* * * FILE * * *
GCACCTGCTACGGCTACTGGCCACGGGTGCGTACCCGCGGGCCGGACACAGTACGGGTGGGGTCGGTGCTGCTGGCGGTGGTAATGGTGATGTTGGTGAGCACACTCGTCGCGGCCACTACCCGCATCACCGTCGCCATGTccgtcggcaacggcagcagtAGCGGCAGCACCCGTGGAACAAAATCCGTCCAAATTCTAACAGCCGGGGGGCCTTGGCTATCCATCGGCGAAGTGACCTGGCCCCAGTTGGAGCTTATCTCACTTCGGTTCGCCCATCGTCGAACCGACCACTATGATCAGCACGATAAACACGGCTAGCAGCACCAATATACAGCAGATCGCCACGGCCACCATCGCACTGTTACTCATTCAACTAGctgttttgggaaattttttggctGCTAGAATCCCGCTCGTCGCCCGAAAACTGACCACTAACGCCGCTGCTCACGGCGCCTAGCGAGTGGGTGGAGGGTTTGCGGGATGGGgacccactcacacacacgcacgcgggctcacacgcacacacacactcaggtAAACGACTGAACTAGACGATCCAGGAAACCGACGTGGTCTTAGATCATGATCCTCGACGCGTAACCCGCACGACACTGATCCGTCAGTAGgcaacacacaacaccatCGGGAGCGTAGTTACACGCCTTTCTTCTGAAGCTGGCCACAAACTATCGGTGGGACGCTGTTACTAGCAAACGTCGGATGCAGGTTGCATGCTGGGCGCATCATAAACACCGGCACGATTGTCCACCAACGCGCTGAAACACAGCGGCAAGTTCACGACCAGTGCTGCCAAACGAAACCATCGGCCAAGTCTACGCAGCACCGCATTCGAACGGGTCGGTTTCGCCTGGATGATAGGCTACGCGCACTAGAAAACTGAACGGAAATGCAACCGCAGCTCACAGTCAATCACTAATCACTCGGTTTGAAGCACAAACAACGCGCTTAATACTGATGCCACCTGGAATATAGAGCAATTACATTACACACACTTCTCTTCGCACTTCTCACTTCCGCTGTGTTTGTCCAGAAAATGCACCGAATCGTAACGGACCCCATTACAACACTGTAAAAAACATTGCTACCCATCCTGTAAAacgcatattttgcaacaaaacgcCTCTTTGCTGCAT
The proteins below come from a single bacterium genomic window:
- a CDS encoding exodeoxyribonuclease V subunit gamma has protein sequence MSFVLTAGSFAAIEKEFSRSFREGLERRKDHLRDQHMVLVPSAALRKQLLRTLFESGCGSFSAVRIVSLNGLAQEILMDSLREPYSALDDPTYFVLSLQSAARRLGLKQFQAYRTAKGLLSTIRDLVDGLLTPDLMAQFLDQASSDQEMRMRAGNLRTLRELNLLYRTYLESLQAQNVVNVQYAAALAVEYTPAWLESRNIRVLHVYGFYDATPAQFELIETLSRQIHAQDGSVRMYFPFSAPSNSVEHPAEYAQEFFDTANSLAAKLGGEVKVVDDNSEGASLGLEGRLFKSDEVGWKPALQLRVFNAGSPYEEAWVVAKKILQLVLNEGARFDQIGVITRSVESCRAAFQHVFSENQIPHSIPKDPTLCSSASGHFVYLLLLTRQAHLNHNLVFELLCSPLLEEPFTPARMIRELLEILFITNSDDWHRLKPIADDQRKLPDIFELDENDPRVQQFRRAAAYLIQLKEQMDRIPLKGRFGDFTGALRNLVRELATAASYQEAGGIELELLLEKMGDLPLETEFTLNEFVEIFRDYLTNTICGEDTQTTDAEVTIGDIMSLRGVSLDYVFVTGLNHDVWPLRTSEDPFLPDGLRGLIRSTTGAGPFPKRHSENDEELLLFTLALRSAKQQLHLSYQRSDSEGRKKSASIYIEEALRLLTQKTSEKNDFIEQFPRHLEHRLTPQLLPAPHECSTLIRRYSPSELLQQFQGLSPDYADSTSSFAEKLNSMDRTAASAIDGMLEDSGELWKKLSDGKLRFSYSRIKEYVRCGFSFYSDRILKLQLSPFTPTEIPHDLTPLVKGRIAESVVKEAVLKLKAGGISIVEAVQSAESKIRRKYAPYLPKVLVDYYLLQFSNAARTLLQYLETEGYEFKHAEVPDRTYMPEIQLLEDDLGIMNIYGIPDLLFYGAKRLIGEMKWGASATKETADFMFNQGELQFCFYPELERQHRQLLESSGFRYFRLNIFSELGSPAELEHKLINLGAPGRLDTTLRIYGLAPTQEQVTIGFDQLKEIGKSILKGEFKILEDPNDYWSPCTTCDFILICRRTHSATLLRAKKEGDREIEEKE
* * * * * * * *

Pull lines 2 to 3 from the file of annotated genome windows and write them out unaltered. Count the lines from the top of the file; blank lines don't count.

The proteins below come from a single bacterium genomic window:
- a CDS encoding exodeoxyribonuclease V subunit gamma has protein sequence MSFVLTAGSFAAIEKEFSRSFREGLERRKDHLRDQHMVLVPSAALRKQLLRTLFESGCGSFSAVRIVSLNGLAQEILMDSLREPYSALDDPTYFVLSLQSAARRLGLKQFQAYRTAKGLLSTIRDLVDGLLTPDLMAQFLDQASSDQEMRMRAGNLRTLRELNLLYRTYLESLQAQNVVNVQYAAALAVEYTPAWLESRNIRVLHVYGFYDATPAQFELIETLSRQIHAQDGSVRMYFPFSAPSNSVEHPAEYAQEFFDTANSLAAKLGGEVKVVDDNSEGASLGLEGRLFKSDEVGWKPALQLRVFNAGSPYEEAWVVAKKILQLVLNEGARFDQIGVITRSVESCRAAFQHVFSENQIPHSIPKDPTLCSSASGHFVYLLLLTRQAHLNHNLVFELLCSPLLEEPFTPARMIRELLEILFITNSDDWHRLKPIADDQRKLPDIFELDENDPRVQQFRRAAAYLIQLKEQMDRIPLKGRFGDFTGALRNLVRELATAASYQEAGGIELELLLEKMGDLPLETEFTLNEFVEIFRDYLTNTICGEDTQTTDAEVTIGDIMSLRGVSLDYVFVTGLNHDVWPLRTSEDPFLPDGLRGLIRSTTGAGPFPKRHSENDEELLLFTLALRSAKQQLHLSYQRSDSEGRKKSASIYIEEALRLLTQKTSEKNDFIEQFPRHLEHRLTPQLLPAPHECSTLIRRYSPSELLQQFQGLSPDYADSTSSFAEKLNSMDRTAASAIDGMLEDSGELWKKLSDGKLRFSYSRIKEYVRCGFSFYSDRILKLQLSPFTPTEIPHDLTPLVKGRIAESVVKEAVLKLKAGGISIVEAVQSAESKIRRKYAPYLPKVLVDYYLLQFSNAARTLLQYLETEGYEFKHAEVPDRTYMPEIQLLEDDLGIMNIYGIPDLLFYGAKRLIGEMKWGASATKETADFMFNQGELQFCFYPELERQHRQLLESSGFRYFRLNIFSELGSPAELEHKLINLGAPGRLDTTLRIYGLAPTQEQVTIGFDQLKEIGKSILKGEFKILEDPNDYWSPCTTCDFILICRRTHSATLLRAKKEGDREIEEKE